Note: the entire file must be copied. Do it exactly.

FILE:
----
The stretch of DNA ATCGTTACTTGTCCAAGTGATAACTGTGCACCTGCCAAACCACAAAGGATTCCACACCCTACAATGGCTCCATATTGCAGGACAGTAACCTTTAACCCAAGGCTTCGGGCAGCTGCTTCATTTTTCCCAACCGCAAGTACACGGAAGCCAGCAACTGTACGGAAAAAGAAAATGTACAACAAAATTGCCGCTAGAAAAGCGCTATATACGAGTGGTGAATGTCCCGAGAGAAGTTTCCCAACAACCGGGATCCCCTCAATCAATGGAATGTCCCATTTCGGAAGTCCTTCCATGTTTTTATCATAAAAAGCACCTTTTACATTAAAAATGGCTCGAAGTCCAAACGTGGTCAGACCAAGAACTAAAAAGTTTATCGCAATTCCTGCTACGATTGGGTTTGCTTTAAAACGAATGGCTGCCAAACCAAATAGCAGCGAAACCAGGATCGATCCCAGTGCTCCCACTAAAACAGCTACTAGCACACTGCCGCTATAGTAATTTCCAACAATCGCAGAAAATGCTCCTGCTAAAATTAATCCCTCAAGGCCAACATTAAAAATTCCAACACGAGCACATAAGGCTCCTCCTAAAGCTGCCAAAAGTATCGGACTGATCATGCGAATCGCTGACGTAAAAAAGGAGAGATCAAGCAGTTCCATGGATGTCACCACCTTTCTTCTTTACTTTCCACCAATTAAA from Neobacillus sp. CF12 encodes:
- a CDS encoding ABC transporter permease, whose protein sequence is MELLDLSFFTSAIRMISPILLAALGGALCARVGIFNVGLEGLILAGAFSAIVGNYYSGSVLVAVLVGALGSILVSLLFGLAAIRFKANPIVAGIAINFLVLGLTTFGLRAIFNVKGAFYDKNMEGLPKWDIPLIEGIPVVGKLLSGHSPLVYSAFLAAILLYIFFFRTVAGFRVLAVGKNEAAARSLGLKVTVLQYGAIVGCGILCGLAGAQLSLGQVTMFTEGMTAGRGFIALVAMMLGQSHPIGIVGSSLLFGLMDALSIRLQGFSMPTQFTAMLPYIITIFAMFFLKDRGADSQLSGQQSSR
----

The stretch of DNA ATCGTTACTTGTCCAAGTGATAACTGTGCACCTGCCAAACCACAAAGGATTCCACACCCTACAATGGCTCCATATTGCAGGACAGTAACCTTTAACCCAAGGCTTCGGGCAGCTGCTTCATTTTTCCCAACCGCAAGTACACGGAAGCCAGCAACTGTACGGAAAAAGAAAATGTACAACAAAATTGCCGCTAGAAAAGCGCTATATACGAGTGGTGAATGTCCCGAGAGAAGTTTCCCAACAACCGGGATCCCCTCAATCAATGGAATGTCCCATTTCGGAAGTCCTTCCATGTTTTTATCATAAAAAGCACCTTTTACATTAAAAATGGCTCGAAGTCCAAACGTGGTCAGACCAAGAACTAAAAAGTTTATCGCAATTCCTGCTACGATTGGGTTTGCTTTAAAACGAATGGCTGCCAAACCAAATAGCAGCGAAACCAGGATCGATCCCAGTGCTCCCACTAAAACAGCTACTAGCACACTGCCGCTATAGTAATTTCCAACAATCGCAGAAAATGCTCCTGCTAAAATTAATCCCTCAAGGCCAACATTAAAAATTCCAACACGAGCACATAAGGCTCCTCCTAAAGCTGCCAAAAGTATCGGACTGATCATGCGAATCGCTGACGTAAAAAAGGAGAGATCAAGCAGTTCCATGGATGTCACCACCTTTCTTCTTTACTTTCCACCAATTAAA from Neobacillus sp. CF12 encodes:
- a CDS encoding ABC transporter permease, whose protein sequence is MELLDLSFFTSAIRMISPILLAALGGALCARVGIFNVGLEGLILAGAFSAIVGNYYSGSVLVAVLVGALGSILVSLLFGLAAIRFKANPIVAGIAINFLVLGLTTFGLRAIFNVKGAFYDKNMEGLPKWDIPLIEGIPVVGKLLSGHSPLVYSAFLAAILLYIFFFRTVAGFRVLAVGKNEAAARSLGLKVTVLQYGAIVGCGILCGLAGAQLSLGQVTMFTEGMTAGRGFIALVAMMLGQSHPIGIVGSSLLFGLMDALSIRLQGFSMPTQFTAMLPYIITIFAMFFLKDRGADSQLSGQQSSR